4-6. A 53 year old female patient presented with allergic asthma and rhinoconjunctivitis associated with hypersensitivity to both feathers and house dust mite (Dermatophagoides species) allergen. The symptoms were controlled by Prednisol® (prednisolone 5 mg four times daily) and Salbutamin® (salbutamol 100 μg per dose) inhalant. This patient reported sleep apnoea due to bronchial constriction/wheezing at night when she might use her inhalant in excess of three or four times. The patient ceased using her bronchiodilator therapy 48 hours prior to TCET therapy but understood that she could use her inhalant if she experienced nocturnal bronchial constriction. The patient reported that the allergic symptoms had diminished but most importantly by her own diary records she had experienced no disturbance to her sleep on the nights following TCET therapy, had not used her inhalant at all and was not aware of nocturnal coughing or wheezing. She also reported that she no longer felt breathless in the mornings.
It can be concluded from the above examples where TCET was administered to patients exhibiting allergic hyperresponsiveness to various allergens that this treatment was at least as effective, and in some cases more effective in ameliorating the symptoms than the pharmaceutical preparations the patients had been receiving.
TCET appears to be of particular benefit in reducing allergic hyperreactivity associated with rhinitis, conjunctivitis and respiratory allergies including asthma and hayfever and could also be of use in diminishing the response to some food allergens.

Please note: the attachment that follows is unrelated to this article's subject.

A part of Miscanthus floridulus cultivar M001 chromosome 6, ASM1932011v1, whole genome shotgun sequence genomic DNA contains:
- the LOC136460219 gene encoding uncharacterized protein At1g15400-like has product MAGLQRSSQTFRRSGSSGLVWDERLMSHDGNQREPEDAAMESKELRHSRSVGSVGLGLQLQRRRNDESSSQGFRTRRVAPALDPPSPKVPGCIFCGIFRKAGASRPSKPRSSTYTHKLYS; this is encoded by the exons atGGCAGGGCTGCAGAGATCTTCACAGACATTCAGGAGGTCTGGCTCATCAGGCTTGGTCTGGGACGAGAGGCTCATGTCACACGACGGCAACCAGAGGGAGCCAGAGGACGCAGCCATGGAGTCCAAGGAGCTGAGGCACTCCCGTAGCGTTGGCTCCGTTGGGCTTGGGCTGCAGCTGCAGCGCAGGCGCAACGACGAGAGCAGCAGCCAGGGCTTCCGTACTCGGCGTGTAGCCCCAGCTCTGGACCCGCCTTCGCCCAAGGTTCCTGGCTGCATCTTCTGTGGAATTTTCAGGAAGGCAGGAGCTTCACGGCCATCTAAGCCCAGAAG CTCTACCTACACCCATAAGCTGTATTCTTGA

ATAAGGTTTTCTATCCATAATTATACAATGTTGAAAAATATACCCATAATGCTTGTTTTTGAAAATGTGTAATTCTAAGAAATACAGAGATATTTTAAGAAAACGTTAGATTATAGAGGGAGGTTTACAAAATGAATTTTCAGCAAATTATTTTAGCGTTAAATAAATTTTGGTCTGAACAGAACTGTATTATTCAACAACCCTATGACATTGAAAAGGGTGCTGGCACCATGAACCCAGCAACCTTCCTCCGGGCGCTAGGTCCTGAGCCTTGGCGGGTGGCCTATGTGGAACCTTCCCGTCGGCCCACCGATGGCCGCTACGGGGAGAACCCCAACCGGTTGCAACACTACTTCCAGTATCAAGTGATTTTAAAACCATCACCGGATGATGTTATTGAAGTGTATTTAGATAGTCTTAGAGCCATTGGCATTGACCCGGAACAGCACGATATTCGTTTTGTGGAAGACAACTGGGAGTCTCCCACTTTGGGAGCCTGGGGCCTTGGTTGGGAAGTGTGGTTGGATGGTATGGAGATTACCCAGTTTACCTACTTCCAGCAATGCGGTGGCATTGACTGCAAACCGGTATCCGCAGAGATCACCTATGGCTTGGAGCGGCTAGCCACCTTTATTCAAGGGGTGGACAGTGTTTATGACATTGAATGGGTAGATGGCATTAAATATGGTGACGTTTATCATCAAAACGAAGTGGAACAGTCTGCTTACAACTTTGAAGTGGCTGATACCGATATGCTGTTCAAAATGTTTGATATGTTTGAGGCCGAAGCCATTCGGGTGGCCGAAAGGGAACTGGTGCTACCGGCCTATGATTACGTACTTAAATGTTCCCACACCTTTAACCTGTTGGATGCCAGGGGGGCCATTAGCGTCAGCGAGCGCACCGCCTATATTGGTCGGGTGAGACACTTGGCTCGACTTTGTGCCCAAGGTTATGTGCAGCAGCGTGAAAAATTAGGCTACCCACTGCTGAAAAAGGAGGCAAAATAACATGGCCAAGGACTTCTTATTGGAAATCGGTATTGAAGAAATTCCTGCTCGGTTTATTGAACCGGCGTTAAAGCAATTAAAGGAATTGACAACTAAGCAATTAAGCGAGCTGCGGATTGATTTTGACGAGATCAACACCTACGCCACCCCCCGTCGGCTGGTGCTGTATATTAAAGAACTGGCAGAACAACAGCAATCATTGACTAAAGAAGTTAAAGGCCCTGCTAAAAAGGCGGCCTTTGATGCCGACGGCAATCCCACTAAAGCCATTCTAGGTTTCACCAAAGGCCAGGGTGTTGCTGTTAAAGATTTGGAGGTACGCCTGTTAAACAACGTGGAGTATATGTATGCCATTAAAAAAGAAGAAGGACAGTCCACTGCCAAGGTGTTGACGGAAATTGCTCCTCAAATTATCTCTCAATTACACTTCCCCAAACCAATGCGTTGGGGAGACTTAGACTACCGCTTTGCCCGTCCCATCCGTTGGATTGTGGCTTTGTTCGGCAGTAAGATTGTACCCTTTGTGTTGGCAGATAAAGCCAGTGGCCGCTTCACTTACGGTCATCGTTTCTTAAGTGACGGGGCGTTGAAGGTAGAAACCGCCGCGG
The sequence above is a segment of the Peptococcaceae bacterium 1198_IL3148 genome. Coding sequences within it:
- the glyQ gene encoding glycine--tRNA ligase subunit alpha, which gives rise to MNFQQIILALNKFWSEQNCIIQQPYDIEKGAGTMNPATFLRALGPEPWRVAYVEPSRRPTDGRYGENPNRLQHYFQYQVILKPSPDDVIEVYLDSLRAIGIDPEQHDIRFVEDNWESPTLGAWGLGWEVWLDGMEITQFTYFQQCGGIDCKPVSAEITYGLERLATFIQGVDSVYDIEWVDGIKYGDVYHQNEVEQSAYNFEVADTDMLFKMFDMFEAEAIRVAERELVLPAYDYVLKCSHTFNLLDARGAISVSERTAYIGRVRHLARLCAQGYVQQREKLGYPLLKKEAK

|Cited Patent||Filing date||Publication date||Applicant||Title|
|US4841973 *||Sep 21, 1987||Jun 27, 1989||Stecker Harold D||Electrical stimulators|
|US5123413 *||Oct 30, 1990||Jun 23, 1992||Teijin Limited||Electric therapeutic apparatus|
|US5332401 *||Oct 31, 1990||Jul 26, 1994||Capel Ifor Donald||Apparatus and method for transcranial electrotheraphy|
|US5387231 *||Jun 3, 1994||Feb 7, 1995||Sporer; Patsy||Electrotherapy method|
|US5501413 *||Jan 16, 1973||Mar 26, 1996||Daimler-Benz Aerospace Ag||Method and device for recognizing decoys serving to disguise a target with the aid of an active search head|
|US5891182 *||May 22, 1997||Apr 6, 1999||Regeneration Tech||Bio-active frequency generator and method|
|WO1987007511A2 *||Jun 10, 1987||Dec 17, 1987||Zion Educational Foundation||Method and apparatus for delivering a prescriptive electrical signal|
|Citing Patent||Filing date||Publication date||Applicant||Title|
|US7711430||Nov 2, 2006||May 4, 2010||Electrocore Llc||Methods and apparatus for treating anaphylaxis using electrical modulation|
|US7725188||Nov 2, 2006||May 25, 2010||Electrocore Llc||Electrical stimulation treatment of hypotension|
|US7747324||Nov 1, 2006||Jun 29, 2010||Electrocore Llc||Electrical stimulation treatment of bronchial constriction|
|US7761149 *||Mar 28, 2007||Jul 20, 2010||The Institute Of Natural Health Technologies, Inc.||Electrical stimulus allergy treatment method|
|US7869879||Jul 21, 2009||Jan 11, 2011||Electrocore Llc||Electrical stimulation treatment of hypotension|
|US8010197||Dec 3, 2010||Aug 30, 2011||Electrocore Llc||Methods and apparatus for treating anaphylaxis using electrical modulation|
|US8041428||Nov 4, 2009||Oct 18, 2011||Electrocore Llc||Electrical stimulation treatment of hypotension|
|US8088127||May 8, 2009||Jan 3, 2012||Innovative Pulmonary Solutions, Inc.||Systems, assemblies, and methods for treating a bronchial tree|
|US8099167||Aug 18, 2011||Jan 17, 2012||Electrocore Llc||Methods and apparatus for treating anaphylaxis using electrical modulation|